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The Patient Narrative Project – Phase One

In 2012 the Irish Department of Health set the agenda in Ireland for the creation of ‘a new integrated model of care that treats patients at the lowest level of complexity that is safe, timely, efficient, and as close to home as possible’. To enable the delivery of integrated models of care four Integrated Care Programmes are being established within the HSE under the office of the Clinical Strategy and Programmes Division (CSPD)

Although ‘integrated care’ has many definitions, it is commonly agreed that its realisation has to result in better outcomes and experience of health services for the individuals who use them, whereby services are well co-ordinated around the needs of the person using the service. In addition, discussions on the development and delivery of services must hold the voice of the user at its core and seek ‘to impose the patient perspective as the organising principle of service delivery’.

The ‘Patient Narrative Project’ was initiated in late 2016 to, for the first time in the Republic of Ireland, deliver the patient / service user perspective on what should be expected from person-centred coordinated care and to guide the development of current and future services and strategy through the office of the CSPD.

IPPOSI, due to our experience and expertise in harnessing a coherent and critical voice of patients / service users, has led the first of three phases of the project.

Phase one of the project (Nov 2016 – April 2017) is where service users and their organisations will co-produce:

  • a set of generic descriptors for what person-centred co-ordinated care looks and feels like from the Irish service user perspective and
  • a definition for ‘person-centred co-ordinated care’ that is shared, understood and used by service users and staff at all levels of the health service in Ireland

IPPOSI will lead an evidence-based, narrative enquiry methodology to hear and collate experiences of service users and patients in Ireland who need care over time from multiple services, as well as their carers and families and the health staff relating to their experiences. The experiences will be translated into descriptors and a definition of person-centred co-ordinated care that will be written not just for the experts, but for patients, people, families and carers.

The goal is that the descriptors and definition of what good integrated care and support looks and feels like for people will be adopted nationally. They will be used to guide policy, strategy and design, and as a guide to what teams at local levels should be aiming to achieve practically, in their efforts to integrate services around patient, family and carer needs.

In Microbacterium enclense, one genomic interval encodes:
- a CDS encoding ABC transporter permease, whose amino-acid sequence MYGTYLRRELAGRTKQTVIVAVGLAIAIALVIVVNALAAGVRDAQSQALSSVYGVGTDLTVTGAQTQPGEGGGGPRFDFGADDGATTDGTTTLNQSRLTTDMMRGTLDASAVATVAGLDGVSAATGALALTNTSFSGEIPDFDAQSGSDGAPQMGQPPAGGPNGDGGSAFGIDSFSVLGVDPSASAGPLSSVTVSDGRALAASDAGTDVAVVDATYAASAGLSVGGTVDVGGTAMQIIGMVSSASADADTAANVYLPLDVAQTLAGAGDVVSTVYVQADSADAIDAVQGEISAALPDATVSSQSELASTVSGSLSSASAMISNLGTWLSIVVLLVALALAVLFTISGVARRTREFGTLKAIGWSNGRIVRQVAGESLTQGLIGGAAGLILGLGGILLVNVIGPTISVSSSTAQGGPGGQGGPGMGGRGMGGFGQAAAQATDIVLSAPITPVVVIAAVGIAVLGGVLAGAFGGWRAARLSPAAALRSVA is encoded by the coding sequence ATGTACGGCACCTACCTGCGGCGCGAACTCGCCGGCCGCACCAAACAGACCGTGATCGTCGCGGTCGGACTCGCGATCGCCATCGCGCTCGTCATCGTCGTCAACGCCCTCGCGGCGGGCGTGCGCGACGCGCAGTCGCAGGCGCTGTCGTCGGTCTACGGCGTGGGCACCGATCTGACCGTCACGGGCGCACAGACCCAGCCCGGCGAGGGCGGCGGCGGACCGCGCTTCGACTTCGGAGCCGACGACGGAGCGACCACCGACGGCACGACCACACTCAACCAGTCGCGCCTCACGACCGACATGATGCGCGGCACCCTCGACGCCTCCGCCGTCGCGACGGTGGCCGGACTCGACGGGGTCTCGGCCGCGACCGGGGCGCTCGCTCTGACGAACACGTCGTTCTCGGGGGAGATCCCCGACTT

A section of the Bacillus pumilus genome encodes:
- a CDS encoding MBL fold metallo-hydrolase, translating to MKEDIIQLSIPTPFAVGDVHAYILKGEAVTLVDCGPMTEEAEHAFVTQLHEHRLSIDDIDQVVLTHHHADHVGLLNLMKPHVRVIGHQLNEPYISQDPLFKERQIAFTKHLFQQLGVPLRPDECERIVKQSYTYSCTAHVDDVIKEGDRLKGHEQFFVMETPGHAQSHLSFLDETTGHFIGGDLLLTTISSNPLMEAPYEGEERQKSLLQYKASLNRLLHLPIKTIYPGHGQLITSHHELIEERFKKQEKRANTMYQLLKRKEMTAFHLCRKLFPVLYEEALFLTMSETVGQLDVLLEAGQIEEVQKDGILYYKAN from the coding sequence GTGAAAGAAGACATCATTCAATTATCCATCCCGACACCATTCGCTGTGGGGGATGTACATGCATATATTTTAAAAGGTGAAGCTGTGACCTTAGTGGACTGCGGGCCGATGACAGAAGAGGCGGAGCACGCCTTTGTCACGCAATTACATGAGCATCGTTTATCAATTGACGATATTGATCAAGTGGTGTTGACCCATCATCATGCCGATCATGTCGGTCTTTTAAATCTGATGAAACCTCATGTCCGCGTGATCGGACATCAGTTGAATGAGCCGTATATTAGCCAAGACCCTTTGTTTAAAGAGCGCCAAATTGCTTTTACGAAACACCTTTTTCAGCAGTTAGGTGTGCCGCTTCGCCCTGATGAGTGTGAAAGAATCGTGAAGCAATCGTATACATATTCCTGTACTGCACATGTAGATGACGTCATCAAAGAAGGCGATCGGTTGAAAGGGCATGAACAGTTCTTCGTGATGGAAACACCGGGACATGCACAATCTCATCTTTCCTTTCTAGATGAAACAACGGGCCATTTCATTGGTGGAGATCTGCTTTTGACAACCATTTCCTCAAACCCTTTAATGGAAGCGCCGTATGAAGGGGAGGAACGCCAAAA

Phase two of the project (Jan 2017 – Sept 2017) will use the generic descriptors to develop a standard process of engagement with service users that will allow a higher volume of their narratives and experiences to be heard and used to benchmark, guide and develop health services.

Four regional workshops around Ireland are being organised to hear and capture patient / carer/ service user perspectives, in particular the perspective of people needing care over time from multiple services. Patients, carers, service users, patient representative organisations are all invited to attend.

To compliment the work of the focus groups, we are conducting an online survey to gather the views and experiences of the wider IPPOSI patient membership.  The survey questions are based on the approach being used within the focus groups.

GO HERE FOR THE SURVEY (Survey now closed)

Why is this research being done? It is important that people experience quality healthcare that is organised around the individual’s needs and preferences. The Health Service Executive want to develop a way of evaluating health care based on the experiences and expectations of people who use the service.

This study aims to explore your experiences of care, particularly if you require care overtime from multiple services. The research team will identify key themes from the experiences of everyone who takes part and develop a set of descriptors of what ‘person-centred coordinated care’ looks and feels like.

Who is conducting the research? A team of researchers, from the School of Nursing, Midwifery & Health Systems in University College Dublin, is conducting the research in collaboration with the Health Service Executive and IPPOSI. The research is being funded by the Health Service Executive.

Click on the link below for an overview of the project, for sharing with your community.


  • Clare Duffy, Family Carers Ireland
  • Claire Kinneavy, Patient Advocate, Arthritis Ireland
  • Anne Lawlor, 22q11 Ireland
  • Dr. Derick Mitchell, IPPOSI
  • Prof. Anne McFarlane, Graduate Entry Medical School, University of Limerick
  • Dr. Tomas Carroll, Alpha One Foundation
  • Dr. Catherine Darker, Department of Public Health & Primary Care, Trinity College Dublin
  • Ava Battles, Multiple Sclerosis Ireland
  • Dr. Jason Last, School of Medicine & Medical Science, University College Dublin
  • Prof. Gaye Stephens, Centre for Health Informatics, Trinity College Dublin

Observer: Clare Hudson, Health Service Executive